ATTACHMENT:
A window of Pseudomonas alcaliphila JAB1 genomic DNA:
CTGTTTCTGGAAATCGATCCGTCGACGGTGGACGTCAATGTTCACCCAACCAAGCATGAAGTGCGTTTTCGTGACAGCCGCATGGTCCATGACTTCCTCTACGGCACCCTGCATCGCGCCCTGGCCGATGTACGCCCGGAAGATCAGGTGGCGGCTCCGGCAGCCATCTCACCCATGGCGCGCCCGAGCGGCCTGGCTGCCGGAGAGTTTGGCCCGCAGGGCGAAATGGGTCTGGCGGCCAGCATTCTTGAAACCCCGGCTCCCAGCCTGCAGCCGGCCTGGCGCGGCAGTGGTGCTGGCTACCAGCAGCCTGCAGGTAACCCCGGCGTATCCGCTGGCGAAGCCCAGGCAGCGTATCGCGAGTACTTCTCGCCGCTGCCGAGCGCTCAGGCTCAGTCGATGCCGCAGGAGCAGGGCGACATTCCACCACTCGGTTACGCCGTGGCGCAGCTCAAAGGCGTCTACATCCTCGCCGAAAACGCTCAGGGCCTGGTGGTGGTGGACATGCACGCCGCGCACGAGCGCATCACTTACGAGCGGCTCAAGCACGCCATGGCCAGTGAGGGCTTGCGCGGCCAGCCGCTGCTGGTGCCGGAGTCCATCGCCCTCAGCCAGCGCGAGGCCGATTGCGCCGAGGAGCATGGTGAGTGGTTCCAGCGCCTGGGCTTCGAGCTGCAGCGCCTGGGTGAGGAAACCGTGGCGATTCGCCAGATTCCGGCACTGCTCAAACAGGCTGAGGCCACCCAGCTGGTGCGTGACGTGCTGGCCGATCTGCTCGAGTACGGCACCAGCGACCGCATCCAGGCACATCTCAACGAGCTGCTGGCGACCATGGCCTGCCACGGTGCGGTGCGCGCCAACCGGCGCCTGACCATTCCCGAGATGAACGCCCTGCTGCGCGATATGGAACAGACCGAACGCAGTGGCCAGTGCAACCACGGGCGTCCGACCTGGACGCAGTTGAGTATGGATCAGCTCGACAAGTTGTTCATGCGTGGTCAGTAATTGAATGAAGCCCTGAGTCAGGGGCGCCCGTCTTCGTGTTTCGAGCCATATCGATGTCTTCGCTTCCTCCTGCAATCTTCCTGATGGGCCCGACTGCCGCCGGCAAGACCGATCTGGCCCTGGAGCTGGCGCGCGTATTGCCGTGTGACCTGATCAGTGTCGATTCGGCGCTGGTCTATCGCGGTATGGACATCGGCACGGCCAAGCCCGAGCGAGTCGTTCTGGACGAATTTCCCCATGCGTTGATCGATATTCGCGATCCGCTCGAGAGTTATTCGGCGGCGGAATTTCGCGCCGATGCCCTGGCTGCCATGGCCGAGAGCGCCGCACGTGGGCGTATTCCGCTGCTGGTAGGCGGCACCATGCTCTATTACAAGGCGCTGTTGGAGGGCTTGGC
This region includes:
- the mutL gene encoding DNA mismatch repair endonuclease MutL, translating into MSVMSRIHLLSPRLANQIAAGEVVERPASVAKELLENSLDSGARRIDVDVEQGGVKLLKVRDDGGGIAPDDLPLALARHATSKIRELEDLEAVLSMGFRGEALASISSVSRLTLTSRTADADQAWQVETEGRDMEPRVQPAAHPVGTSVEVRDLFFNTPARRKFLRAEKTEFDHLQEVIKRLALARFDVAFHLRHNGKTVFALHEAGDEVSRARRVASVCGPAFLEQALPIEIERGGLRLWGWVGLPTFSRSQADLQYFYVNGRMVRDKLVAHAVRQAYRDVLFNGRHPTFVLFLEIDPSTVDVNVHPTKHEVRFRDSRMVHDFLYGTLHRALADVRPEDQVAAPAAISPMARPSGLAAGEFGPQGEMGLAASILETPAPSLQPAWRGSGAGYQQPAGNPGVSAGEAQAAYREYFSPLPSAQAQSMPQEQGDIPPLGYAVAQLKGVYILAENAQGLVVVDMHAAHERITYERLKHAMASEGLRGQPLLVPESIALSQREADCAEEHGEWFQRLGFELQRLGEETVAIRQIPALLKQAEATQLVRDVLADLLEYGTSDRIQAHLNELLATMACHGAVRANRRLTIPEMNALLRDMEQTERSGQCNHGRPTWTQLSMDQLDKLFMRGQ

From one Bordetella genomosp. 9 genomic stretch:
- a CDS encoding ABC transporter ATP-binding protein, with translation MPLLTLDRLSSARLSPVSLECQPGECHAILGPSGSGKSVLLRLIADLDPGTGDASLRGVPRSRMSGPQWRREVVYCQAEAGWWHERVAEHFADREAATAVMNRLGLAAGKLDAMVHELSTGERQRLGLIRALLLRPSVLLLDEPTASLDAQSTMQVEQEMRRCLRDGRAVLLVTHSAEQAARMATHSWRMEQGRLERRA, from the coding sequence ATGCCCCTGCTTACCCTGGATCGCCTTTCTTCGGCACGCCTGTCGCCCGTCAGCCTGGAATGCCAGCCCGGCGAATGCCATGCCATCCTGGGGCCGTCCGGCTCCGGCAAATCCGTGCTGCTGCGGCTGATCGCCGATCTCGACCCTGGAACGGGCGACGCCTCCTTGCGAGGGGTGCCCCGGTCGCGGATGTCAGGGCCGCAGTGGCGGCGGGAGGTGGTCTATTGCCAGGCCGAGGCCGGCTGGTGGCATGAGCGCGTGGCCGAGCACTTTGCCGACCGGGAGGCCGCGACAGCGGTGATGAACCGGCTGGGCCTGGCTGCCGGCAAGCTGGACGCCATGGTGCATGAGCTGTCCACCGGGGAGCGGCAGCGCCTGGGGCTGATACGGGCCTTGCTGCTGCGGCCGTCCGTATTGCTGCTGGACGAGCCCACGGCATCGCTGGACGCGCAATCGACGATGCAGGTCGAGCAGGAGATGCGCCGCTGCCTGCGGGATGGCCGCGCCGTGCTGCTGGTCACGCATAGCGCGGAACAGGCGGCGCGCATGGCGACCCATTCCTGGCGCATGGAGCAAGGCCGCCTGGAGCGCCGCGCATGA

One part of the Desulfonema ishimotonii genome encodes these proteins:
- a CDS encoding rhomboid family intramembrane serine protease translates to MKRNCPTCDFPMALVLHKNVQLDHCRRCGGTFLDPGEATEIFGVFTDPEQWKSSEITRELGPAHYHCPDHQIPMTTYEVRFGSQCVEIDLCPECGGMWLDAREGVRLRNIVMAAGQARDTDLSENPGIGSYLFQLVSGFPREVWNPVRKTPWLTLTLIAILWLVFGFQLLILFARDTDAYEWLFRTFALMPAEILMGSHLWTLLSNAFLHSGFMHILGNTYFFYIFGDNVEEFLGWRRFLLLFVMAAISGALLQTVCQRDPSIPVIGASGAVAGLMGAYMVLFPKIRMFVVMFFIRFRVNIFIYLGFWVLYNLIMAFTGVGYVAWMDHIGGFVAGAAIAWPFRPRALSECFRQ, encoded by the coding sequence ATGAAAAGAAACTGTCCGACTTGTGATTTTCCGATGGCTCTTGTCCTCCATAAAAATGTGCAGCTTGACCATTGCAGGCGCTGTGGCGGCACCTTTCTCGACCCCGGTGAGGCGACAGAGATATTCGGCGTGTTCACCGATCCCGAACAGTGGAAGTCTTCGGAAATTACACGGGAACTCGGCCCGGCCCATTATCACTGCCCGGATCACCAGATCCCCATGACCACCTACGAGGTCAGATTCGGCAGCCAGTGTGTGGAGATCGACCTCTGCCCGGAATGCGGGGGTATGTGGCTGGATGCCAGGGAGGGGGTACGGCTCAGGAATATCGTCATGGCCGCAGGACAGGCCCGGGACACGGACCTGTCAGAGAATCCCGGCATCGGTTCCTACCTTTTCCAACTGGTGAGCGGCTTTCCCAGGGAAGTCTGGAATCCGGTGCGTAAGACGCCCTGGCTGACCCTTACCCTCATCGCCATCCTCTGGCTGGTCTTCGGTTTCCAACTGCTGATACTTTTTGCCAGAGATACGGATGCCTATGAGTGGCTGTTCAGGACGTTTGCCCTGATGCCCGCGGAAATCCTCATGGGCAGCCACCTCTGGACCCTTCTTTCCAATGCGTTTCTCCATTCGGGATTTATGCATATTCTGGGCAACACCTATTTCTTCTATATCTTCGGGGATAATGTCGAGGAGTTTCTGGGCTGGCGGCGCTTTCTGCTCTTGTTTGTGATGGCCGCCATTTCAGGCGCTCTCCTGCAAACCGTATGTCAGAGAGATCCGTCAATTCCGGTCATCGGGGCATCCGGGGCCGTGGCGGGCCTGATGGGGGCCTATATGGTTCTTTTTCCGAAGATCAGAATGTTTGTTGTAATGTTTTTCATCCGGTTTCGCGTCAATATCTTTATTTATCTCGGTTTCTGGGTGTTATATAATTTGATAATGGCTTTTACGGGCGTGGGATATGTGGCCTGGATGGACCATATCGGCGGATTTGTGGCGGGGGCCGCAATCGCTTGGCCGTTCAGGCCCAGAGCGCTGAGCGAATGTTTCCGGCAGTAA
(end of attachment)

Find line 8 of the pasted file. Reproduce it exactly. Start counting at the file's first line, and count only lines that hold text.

- a CDS encoding rhomboid family intramembrane serine protease translates to MKRNCPTCDFPMALVLHKNVQLDHCRRCGGTFLDPGEATEIFGVFTDPEQWKSSEITRELGPAHYHCPDHQIPMTTYEVRFGSQCVEIDLCPECGGMWLDAREGVRLRNIVMAAGQARDTDLSENPGIGSYLFQLVSGFPREVWNPVRKTPWLTLTLIAILWLVFGFQLLILFARDTDAYEWLFRTFALMPAEILMGSHLWTLLSNAFLHSGFMHILGNTYFFYIFGDNVEEFLGWRRFLLLFVMAAISGALLQTVCQRDPSIPVIGASGAVAGLMGAYMVLFPKIRMFVVMFFIRFRVNIFIYLGFWVLYNLIMAFTGVGYVAWMDHIGGFVAGAAIAWPFRPRALSECFRQ, encoded by the coding sequence ATGAAAAGAAACTGTCCGACTTGTGATTTTCCGATGGCTCTTGTCCTCCATAAAAATGTGCAGCTTGACCATTGCAGGCGCTGTGGCGGCACCTTTCTCGACCCCGGTGAGGCGACAGAGATATTCGGCGTGTTCACCGATCCCGAACAGTGGAAGTCTTCGGAAATTACACGGGAACTCGGCCCGGCCCATTATCACTGCCCGGATCACCAGATCCCCATGACCACCTACGAGGTCAGATTCGGCAGCCAGTGTGTGGAGATCGACCTCTGCCCGGAATGCGGGGGTATGTGGCTGGATGCCAGGGAGGGGGTACGGCTCAGGAATATCGTCATGGCCGCAGGACAGGCCCGGGACACGGACCTGTCAGAGAATCCCGGCATCGGTTCCTACCTTTTCCAACTGGTGAGCGGCTTTCCCAGGGAAGTCTGGAATCCGGTGCGTAAGACGCCCTGGCTGACCCTTACCCTCATCGCCATCCTCTGGCTGGTCTTCGGTTTCCAACTGCTGATACTTTTTGCCAGAGATACGGATGCCTATGAGTGGCTGTTCAGGACGTTTGCCCTGATGCCCGCGGAAATCCTCATGGGCAGCCACCTCTGGACCCTTCTTTCCAATGCGTTTCTCCATTCGGGATTTATGCATATTCTGGGCAACACCTATTTCTTCTATATCTTCGGGGATAATGTCGAGGAGTTTCTGGGCTGGCGGCGCTTTCTGCTCTTGTTTGTGATGGCCGCCATTTCAGGCGCTCTCCTGCAAACCGTATGTCAGAGAGATCCGTCAATTCCGGTCATCGGGGCATCCGGGGCCGTGGCGGGCCTGATGGGGGCCTATATGGTTCTTTTTCCGAAGATCAGAATGTTTGTTGTAATGTTTTTCATCCGGTTTCGCGTCAATATCTTTATTTATCTCGGTTTCTGGGTGTTATATAATTTGATAATGGCTTTTACGGGCGTGGGATATGTGGCCTGGATGGACCATATCGGCGGATTTGTGGCGGGGGCCGCAATCGCTTGGCCGTTCAGGCCCAGAGCGCTGAGCGAATGTTTCCGGCAGTAA